Study Finds Combination of Second-Generation Biofuels, Vehicle Efficiency and Electromobility Could Sustainably Replace Up To 40-45% of Swiss Fossil Fuel Requirements
GE, Univ. of Alberta and AITF Partnering on $4M Project to Reduce CO2 Emissions and Treat Produced Water from Oil Sands; Potential 25% Reduction of CO2

Zymetis Seeking to Commercialize Marine Bacterium for Breaking Down Biomass (corrected)

A spin-off from the University of Maryland, Zymetis, is seeking to commercialize a marine bacterium that the company says is the fastest known degrader of whole plant biomass.

The bacterium has a known genome and is capable of deploying almost 90 different enzymes which, in concert, are capable of reducing all of the carbohydrate polymers found in plants to their constituent sugars.

The company’s technology is protected by four patents and 10 patents pending, with more in line for filing.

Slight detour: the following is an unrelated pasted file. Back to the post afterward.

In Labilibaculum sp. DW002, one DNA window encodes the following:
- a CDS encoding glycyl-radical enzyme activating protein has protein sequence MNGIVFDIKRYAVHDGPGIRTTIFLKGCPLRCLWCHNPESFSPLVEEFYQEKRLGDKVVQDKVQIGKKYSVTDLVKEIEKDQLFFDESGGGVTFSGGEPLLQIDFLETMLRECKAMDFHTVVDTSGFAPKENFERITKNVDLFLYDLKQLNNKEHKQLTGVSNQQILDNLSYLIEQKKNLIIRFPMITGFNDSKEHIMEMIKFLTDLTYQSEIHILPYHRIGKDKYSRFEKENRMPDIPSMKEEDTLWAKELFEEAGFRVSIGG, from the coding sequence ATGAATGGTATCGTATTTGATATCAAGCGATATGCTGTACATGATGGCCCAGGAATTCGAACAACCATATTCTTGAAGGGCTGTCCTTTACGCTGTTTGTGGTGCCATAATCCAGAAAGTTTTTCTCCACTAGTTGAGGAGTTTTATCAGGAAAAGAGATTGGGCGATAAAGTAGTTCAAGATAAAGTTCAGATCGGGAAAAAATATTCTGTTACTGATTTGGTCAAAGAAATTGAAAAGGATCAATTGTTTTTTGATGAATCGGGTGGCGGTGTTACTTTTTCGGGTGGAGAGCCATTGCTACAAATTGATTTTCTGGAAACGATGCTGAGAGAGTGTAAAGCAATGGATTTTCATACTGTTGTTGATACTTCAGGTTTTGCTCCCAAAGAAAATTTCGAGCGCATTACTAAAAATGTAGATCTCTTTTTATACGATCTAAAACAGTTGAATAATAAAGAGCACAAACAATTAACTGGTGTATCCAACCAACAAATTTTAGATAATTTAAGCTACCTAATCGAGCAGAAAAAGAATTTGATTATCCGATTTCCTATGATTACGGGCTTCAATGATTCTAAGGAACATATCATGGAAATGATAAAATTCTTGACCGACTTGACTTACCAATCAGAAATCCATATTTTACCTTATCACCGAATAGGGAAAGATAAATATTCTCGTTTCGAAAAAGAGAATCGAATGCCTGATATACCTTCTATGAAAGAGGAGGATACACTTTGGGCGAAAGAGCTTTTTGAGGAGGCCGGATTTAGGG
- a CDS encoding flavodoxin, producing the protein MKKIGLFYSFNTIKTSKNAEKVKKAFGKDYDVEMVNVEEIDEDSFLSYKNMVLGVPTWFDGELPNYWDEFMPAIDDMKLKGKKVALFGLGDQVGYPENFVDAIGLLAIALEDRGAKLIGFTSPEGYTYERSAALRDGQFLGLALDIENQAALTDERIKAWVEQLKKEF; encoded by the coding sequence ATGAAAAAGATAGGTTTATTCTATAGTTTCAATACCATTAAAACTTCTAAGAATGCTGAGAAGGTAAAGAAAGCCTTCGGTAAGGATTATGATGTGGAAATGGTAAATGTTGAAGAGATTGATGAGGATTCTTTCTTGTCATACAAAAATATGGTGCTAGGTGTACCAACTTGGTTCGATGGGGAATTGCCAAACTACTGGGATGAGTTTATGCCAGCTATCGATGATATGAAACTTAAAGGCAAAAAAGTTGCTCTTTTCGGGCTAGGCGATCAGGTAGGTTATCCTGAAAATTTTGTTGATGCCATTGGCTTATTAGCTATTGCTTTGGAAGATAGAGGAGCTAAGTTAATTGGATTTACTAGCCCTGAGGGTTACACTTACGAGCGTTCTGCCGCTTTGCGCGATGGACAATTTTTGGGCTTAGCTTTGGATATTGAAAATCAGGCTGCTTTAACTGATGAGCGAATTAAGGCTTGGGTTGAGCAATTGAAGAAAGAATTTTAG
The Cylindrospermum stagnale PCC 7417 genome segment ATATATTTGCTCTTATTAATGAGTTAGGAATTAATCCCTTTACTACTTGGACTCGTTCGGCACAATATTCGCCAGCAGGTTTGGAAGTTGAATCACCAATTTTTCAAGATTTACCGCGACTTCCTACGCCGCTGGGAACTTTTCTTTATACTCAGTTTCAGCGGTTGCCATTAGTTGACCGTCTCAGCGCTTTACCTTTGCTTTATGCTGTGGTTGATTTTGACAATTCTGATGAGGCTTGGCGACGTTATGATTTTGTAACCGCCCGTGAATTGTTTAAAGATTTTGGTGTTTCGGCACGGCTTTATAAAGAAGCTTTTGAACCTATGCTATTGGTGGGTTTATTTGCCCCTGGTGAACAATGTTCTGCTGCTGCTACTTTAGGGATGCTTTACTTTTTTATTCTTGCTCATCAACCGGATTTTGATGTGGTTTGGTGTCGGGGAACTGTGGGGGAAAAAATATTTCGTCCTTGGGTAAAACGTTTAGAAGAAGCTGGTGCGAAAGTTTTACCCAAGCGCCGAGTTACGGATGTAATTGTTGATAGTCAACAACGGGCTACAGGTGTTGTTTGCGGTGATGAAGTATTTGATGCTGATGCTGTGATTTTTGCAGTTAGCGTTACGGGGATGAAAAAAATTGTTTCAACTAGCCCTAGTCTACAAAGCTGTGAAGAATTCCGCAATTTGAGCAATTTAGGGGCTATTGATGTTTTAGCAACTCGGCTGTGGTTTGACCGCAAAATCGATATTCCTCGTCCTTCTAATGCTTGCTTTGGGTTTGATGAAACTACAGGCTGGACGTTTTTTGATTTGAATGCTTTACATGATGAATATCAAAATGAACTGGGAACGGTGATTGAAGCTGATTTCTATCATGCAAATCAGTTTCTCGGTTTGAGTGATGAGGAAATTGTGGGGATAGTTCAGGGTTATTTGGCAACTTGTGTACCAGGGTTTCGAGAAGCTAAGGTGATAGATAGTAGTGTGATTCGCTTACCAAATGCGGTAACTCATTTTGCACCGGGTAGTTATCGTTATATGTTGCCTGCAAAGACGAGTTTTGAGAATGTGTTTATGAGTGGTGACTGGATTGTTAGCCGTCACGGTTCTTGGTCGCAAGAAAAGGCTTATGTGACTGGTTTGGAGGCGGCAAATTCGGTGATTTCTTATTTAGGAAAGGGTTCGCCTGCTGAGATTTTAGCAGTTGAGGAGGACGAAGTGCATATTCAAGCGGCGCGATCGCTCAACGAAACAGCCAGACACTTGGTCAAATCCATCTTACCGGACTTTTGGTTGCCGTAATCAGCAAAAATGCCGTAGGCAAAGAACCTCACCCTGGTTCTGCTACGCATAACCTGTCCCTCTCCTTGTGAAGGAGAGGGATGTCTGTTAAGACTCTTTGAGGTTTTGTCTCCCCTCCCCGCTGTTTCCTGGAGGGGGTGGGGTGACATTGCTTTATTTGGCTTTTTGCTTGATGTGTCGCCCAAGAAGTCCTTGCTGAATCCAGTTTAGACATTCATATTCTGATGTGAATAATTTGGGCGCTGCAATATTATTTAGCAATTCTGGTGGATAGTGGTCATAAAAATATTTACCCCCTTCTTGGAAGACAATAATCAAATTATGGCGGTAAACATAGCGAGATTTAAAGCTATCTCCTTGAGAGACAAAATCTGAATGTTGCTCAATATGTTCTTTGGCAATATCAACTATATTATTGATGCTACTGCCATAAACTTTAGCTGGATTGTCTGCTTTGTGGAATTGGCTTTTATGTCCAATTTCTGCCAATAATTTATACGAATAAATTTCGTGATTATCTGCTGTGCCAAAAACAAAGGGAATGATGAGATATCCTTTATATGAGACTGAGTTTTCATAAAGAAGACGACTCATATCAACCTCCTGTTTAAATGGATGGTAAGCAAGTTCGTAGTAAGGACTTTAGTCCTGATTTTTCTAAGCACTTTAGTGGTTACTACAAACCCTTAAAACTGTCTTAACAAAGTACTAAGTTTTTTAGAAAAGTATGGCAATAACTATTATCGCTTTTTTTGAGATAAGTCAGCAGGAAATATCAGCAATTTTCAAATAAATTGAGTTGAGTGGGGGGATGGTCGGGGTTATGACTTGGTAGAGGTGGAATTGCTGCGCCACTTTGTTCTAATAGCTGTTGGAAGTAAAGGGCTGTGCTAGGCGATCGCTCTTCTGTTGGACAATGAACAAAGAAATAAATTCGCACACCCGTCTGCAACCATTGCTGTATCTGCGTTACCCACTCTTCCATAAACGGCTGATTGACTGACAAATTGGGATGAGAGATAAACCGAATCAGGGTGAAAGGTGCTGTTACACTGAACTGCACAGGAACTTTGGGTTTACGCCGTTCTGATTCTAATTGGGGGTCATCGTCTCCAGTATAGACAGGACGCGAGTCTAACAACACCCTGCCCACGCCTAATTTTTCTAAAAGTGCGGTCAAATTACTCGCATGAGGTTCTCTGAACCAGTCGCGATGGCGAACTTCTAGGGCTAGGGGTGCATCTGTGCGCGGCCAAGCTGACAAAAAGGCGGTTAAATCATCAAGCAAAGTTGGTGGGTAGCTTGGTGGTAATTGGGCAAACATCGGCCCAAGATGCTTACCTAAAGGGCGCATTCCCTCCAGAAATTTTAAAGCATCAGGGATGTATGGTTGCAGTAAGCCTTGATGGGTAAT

Tested feedstocks include ag wastes, including corn cob, stover and fiber; other grasses, such as switchgrass and cordgrass; and hardwood and softwood timber stocks such as sawdust and waste paper fiber. The company has also demonstrated that these enzymes function under industrial conditions.

Because of the organism’s efficient metabolism and broad portfolio of enzymes, Zymetis has been able to demonstrate not only the ability to reduce many types of biomass to sugar, but also the ability to reduce plant polymers to specific oligomers rather than just monomeric sugars.

This makes Zymetis technology particularly attractive to partners whose fermentations are conducted by organisms other than yeast, the company suggests.

Zymetis has programs to license its technology in four areas:

  • Enzymes
  • Protocols
  • Genes
  • Organisms


The comments to this entry are closed.